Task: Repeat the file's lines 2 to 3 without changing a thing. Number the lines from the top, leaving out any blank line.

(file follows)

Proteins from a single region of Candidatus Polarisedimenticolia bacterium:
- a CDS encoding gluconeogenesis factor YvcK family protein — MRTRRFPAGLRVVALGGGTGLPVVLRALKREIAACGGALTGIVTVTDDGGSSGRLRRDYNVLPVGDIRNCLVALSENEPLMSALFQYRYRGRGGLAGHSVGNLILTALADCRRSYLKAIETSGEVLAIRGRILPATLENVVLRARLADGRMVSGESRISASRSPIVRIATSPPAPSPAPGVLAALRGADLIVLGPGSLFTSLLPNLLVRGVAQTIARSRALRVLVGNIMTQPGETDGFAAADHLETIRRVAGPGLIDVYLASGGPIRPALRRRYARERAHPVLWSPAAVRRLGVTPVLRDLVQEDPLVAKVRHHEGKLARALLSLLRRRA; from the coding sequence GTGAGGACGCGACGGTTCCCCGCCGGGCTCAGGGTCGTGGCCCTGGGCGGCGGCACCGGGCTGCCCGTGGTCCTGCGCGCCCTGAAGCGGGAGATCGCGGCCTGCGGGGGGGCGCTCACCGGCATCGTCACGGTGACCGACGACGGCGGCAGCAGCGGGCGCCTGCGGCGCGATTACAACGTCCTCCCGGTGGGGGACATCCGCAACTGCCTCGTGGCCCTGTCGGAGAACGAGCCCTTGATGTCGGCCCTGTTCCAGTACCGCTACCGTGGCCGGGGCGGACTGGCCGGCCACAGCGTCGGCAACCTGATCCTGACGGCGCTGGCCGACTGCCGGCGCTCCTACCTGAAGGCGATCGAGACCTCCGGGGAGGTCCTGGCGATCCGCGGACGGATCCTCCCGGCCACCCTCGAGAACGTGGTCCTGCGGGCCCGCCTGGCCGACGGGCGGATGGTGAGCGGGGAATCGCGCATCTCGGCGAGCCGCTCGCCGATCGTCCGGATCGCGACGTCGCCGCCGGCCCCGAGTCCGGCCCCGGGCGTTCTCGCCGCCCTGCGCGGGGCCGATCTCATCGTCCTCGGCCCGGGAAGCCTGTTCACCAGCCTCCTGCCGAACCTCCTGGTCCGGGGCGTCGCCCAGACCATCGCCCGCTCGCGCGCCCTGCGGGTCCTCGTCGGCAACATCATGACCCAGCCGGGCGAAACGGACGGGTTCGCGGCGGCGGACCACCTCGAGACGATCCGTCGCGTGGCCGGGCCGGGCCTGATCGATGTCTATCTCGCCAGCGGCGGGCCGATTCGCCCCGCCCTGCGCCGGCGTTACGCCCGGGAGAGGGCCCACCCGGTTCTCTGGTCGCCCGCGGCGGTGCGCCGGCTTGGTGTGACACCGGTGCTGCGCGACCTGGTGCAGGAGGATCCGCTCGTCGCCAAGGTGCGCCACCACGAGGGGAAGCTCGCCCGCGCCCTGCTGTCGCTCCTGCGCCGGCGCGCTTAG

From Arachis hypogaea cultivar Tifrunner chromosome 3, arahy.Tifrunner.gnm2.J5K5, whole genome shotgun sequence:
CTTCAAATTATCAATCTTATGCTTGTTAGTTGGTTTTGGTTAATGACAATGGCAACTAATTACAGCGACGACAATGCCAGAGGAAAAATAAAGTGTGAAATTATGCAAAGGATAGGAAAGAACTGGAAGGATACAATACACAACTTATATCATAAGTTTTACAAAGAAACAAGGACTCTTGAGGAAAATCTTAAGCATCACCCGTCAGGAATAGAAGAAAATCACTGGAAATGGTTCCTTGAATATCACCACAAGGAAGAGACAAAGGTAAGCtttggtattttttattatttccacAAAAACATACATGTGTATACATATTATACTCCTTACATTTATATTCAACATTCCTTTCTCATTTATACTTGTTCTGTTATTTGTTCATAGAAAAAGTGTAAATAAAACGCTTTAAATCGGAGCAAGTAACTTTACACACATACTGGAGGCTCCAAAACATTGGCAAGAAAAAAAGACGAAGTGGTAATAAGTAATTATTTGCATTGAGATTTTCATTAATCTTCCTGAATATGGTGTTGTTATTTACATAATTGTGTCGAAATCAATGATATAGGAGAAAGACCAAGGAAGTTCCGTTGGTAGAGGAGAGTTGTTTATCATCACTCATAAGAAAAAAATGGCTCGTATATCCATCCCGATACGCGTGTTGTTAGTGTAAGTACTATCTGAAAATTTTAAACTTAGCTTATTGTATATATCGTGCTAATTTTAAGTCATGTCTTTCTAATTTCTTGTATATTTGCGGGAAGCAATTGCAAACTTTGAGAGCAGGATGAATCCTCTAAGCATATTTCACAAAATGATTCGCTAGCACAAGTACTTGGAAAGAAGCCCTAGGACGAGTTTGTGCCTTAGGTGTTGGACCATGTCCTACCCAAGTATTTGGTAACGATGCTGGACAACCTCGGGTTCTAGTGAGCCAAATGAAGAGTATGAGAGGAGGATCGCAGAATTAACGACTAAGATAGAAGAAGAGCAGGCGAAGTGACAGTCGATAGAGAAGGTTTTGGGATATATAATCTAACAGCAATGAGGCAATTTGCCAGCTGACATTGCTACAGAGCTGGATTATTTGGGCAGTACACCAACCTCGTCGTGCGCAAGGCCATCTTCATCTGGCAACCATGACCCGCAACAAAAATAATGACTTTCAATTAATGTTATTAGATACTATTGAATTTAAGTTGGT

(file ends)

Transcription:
- a CDS encoding gluconeogenesis factor YvcK family protein — MRTRRFPAGLRVVALGGGTGLPVVLRALKREIAACGGALTGIVTVTDDGGSSGRLRRDYNVLPVGDIRNCLVALSENEPLMSALFQYRYRGRGGLAGHSVGNLILTALADCRRSYLKAIETSGEVLAIRGRILPATLENVVLRARLADGRMVSGESRISASRSPIVRIATSPPAPSPAPGVLAALRGADLIVLGPGSLFTSLLPNLLVRGVAQTIARSRALRVLVGNIMTQPGETDGFAAADHLETIRRVAGPGLIDVYLASGGPIRPALRRRYARERAHPVLWSPAAVRRLGVTPVLRDLVQEDPLVAKVRHHEGKLARALLSLLRRRA; from the coding sequence GTGAGGACGCGACGGTTCCCCGCCGGGCTCAGGGTCGTGGCCCTGGGCGGCGGCACCGGGCTGCCCGTGGTCCTGCGCGCCCTGAAGCGGGAGATCGCGGCCTGCGGGGGGGCGCTCACCGGCATCGTCACGGTGACCGACGACGGCGGCAGCAGCGGGCGCCTGCGGCGCGATTACAACGTCCTCCCGGTGGGGGACATCCGCAACTGCCTCGTGGCCCTGTCGGAGAACGAGCCCTTGATGTCGGCCCTGTTCCAGTACCGCTACCGTGGCCGGGGCGGACTGGCCGGCCACAGCGTCGGCAACCTGATCCTGACGGCGCTGGCCGACTGCCGGCGCTCCTACCTGAAGGCGATCGAGACCTCCGGGGAGGTCCTGGCGATCCGCGGACGGATCCTCCCGGCCACCCTCGAGAACGTGGTCCTGCGGGCCCGCCTGGCCGACGGGCGGATGGTGAGCGGGGAATCGCGCATCTCGGCGAGCCGCTCGCCGATCGTCCGGATCGCGACGTCGCCGCCGGCCCCGAGTCCGGCCCCGGGCGTTCTCGCCGCCCTGCGCGGGGCCGATCTCATCGTCCTCGGCCCGGGAAGCCTGTTCACCAGCCTCCTGCCGAACCTCCTGGTCCGGGGCGTCGCCCAGACCATCGCCCGCTCGCGCGCCCTGCGGGTCCTCGTCGGCAACATCATGACCCAGCCGGGCGAAACGGACGGGTTCGCGGCGGCGGACCACCTCGAGACGATCCGTCGCGTGGCCGGGCCGGGCCTGATCGATGTCTATCTCGCCAGCGGCGGGCCGATTCGCCCCGCCCTGCGCCGGCGTTACGCCCGGGAGAGGGCCCACCCGGTTCTCTGGTCGCCCGCGGCGGTGCGCCGGCTTGGTGTGACACCGGTGCTGCGCGACCTGGTGCAGGAGGATCCGCTCGTCGCCAAGGTGCGCCACCACGAGGGGAAGCTCGCCCGCGCCCTGCTGTCGCTCCTGCGCCGGCGCGCTTAG

From Arachis hypogaea cultivar Tifrunner chromosome 3, arahy.Tifrunner.gnm2.J5K5, whole genome shotgun sequence: